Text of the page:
At that time, the head of the Spanish representation in Budapest, whom the informer accused of ignorance of Madame Tourné’s movements, was Carlos Arcos y Cuadra, count of Bailén, who had been in the post for five years and had joined the Movement in the first days of the war, spurred not only by his character but by the fact that the Hungarian government had sympathised with Franco from the very beginning. The accusation was anonymous and was typical of the style of the era. Its author displayed remarkable knowledge of the diplomatic bureaucracies and a cannibalistic anti-Semitism.
I should be getting back to the streets of Krakow, because the sun is about to set. I will do so
before it gets dark. For now, I have to take care of a delicate matter. I don’t know who reported Madame Tourné. But I have someone in mind who could have. If I’m going to bring him into the story it is not to make him the object of plausible conjecture. I will bring him here because it is the habit of our polished world to carefully select how we position our rubbish.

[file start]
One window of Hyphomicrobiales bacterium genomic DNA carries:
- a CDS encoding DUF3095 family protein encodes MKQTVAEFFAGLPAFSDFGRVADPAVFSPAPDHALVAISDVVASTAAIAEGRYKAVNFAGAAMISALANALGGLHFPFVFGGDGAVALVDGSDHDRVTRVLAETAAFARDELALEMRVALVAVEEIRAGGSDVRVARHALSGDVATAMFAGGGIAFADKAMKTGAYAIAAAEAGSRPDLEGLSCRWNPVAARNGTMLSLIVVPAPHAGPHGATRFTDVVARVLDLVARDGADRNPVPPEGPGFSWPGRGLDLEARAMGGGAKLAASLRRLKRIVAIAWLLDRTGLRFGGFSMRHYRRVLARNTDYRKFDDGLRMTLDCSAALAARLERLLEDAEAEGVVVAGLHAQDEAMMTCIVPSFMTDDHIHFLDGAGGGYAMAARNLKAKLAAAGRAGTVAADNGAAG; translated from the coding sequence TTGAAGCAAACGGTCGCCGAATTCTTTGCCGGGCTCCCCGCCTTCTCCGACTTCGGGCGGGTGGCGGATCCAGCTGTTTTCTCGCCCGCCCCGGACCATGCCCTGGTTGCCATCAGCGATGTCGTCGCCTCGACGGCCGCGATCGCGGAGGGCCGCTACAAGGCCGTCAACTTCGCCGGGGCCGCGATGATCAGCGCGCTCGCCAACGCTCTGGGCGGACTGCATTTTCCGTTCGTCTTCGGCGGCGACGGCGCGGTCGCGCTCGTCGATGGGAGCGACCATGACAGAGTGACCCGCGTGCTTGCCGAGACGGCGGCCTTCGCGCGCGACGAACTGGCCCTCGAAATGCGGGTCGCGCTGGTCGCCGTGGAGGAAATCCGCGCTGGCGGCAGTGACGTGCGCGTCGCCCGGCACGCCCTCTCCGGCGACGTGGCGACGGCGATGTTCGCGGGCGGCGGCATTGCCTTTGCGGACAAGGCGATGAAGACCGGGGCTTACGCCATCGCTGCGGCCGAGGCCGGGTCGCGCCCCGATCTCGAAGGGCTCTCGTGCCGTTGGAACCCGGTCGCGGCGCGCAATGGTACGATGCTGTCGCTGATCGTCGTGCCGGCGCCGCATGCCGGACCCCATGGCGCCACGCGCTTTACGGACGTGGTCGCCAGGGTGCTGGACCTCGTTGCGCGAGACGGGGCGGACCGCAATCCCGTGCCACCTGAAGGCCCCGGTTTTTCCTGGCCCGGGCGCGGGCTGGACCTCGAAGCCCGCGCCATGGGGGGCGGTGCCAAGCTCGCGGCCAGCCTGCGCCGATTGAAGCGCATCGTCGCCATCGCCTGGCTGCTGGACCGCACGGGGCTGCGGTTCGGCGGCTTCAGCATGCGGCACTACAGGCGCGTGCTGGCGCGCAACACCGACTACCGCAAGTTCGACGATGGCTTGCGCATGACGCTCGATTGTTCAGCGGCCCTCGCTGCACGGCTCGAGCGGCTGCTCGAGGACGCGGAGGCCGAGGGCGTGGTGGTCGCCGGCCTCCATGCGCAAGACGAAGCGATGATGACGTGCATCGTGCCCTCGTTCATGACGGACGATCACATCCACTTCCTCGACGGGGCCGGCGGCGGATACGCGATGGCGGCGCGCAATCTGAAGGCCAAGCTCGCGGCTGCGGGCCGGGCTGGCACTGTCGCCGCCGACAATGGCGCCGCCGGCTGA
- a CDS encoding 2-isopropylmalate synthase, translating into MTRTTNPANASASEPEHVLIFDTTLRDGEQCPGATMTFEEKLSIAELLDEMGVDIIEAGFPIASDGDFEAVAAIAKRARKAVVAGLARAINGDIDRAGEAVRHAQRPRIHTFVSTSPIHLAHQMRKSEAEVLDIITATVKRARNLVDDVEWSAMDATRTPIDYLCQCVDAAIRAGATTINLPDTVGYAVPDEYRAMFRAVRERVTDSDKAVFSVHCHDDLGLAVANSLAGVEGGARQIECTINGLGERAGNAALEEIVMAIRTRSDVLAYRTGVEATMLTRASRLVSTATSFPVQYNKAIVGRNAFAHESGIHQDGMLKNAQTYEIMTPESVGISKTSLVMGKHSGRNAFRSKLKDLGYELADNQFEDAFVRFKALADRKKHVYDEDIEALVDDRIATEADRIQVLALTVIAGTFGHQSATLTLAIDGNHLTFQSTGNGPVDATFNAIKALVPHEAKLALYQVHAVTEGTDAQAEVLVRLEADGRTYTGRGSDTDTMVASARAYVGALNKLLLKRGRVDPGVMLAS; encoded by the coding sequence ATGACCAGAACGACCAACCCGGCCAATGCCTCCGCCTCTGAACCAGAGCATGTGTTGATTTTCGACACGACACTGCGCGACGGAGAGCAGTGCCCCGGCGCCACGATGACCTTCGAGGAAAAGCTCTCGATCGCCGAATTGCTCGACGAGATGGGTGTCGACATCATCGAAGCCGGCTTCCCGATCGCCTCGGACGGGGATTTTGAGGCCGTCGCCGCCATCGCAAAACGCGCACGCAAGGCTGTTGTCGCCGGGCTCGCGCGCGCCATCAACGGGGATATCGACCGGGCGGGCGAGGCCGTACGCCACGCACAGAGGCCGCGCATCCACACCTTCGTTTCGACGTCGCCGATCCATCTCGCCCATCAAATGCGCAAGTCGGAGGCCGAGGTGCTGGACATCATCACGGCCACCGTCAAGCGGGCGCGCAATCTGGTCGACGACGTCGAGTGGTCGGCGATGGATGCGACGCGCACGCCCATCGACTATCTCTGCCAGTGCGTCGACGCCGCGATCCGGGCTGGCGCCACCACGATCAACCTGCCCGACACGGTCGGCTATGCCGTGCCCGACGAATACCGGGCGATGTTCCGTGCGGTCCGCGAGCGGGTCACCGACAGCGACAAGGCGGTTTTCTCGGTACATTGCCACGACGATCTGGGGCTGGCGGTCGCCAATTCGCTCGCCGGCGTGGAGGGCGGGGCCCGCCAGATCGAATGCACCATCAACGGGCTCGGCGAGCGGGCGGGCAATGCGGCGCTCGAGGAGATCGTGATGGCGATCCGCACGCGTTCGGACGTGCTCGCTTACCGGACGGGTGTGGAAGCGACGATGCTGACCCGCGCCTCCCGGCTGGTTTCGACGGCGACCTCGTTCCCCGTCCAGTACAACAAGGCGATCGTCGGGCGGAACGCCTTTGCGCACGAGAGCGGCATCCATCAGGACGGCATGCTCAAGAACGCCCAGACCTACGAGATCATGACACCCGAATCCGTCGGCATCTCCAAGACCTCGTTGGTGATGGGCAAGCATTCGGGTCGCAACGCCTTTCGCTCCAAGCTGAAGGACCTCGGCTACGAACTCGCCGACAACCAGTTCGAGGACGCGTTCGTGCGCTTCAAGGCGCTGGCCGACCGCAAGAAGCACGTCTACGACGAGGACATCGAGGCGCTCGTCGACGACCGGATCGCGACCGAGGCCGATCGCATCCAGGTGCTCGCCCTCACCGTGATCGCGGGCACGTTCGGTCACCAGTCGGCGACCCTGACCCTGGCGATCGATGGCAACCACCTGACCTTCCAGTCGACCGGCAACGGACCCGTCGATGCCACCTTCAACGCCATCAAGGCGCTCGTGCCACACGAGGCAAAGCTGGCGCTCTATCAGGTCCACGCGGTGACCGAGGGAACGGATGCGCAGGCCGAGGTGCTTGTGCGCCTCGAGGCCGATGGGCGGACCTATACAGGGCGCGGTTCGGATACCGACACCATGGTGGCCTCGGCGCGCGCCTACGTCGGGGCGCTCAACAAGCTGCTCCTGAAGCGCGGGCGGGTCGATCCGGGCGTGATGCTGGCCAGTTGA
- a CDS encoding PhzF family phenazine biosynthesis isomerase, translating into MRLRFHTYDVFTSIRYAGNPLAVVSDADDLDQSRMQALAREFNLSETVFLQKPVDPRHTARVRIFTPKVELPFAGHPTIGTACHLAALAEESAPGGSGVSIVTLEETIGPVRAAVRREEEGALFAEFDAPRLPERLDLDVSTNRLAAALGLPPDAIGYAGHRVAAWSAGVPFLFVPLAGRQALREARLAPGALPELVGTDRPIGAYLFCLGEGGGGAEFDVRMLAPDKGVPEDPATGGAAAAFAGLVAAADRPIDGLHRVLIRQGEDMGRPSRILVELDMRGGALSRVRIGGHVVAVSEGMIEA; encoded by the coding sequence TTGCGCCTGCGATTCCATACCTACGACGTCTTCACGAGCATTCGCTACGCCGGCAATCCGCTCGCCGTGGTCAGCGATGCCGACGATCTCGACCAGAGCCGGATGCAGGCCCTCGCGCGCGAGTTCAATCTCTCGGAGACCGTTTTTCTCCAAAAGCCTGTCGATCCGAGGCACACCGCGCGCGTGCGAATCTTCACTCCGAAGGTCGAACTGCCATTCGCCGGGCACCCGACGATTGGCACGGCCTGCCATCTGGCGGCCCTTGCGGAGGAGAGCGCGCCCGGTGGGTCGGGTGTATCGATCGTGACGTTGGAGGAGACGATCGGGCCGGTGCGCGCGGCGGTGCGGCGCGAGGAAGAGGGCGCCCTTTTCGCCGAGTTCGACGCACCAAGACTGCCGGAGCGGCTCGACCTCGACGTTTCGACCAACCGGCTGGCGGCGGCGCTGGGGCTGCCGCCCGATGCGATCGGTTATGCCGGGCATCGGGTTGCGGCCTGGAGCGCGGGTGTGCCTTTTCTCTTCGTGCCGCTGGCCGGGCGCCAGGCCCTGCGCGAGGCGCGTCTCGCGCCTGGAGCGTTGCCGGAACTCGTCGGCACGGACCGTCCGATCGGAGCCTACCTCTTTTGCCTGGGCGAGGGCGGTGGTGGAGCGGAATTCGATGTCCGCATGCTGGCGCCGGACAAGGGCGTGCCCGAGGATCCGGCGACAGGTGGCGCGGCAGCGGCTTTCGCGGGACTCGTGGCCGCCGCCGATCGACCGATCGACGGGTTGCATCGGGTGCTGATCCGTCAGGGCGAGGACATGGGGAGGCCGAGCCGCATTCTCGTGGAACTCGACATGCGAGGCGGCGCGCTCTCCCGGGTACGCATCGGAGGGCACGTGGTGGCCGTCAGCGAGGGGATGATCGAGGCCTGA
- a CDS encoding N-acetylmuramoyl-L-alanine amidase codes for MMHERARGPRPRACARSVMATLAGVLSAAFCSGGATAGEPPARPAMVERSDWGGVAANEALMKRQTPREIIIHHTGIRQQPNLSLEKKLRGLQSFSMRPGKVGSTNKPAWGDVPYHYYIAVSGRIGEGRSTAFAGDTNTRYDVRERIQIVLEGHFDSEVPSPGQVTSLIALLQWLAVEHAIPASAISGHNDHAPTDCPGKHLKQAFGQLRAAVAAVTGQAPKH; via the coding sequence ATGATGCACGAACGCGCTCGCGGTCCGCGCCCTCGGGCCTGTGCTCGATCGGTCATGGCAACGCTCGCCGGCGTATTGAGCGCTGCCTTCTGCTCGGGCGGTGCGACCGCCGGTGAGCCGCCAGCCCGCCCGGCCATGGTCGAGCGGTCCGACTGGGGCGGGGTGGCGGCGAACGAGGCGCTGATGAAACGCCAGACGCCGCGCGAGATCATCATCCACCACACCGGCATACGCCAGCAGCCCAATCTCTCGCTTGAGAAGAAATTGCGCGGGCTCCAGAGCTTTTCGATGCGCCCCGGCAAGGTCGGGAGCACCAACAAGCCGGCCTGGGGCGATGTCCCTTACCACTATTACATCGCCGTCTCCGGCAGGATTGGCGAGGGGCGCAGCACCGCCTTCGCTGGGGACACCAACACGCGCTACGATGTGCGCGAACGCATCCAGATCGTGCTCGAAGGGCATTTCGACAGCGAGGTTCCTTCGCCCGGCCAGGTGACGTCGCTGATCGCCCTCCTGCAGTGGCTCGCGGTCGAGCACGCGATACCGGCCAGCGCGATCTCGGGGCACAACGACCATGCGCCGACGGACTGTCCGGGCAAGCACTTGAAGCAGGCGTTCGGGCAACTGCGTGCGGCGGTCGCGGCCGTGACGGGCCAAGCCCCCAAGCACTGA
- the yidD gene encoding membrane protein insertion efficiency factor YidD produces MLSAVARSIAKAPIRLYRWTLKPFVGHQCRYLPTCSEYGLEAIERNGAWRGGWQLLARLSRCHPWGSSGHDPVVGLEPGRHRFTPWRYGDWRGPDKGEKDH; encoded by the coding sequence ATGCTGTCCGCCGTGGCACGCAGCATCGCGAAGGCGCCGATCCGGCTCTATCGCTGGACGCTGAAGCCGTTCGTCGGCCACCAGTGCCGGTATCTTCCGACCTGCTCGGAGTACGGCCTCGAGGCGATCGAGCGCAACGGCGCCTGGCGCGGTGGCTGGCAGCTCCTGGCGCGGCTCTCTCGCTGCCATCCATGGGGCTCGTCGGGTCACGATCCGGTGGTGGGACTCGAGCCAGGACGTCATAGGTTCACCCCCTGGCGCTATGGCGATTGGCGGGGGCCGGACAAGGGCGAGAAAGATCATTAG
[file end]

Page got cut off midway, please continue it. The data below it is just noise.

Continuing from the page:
In the same moral climate as the report against Madame Tourné, just three months after it had been sent, writing for a weekly in the city of San Sebastián, the journalist Antonio Martínez Tomás wrote an incredible article: «Jewish Manoeuvre Against Spain». Using the most repulsive anti-Semitic clichés, the text described the strategies set forth in The Protocols of the Elders of Zion, that is, the Jewish conspiracy to take control of the world, just applied to the local Spanish circumstance. The most novel and sinister parts were the references to the theoretical Jewish activity in republican Spain, and particularly in Catalonia and the East Coast, where according to his calculations over fifty thousand Jewish vermin had already managed to settle. These were the last two paragraphs: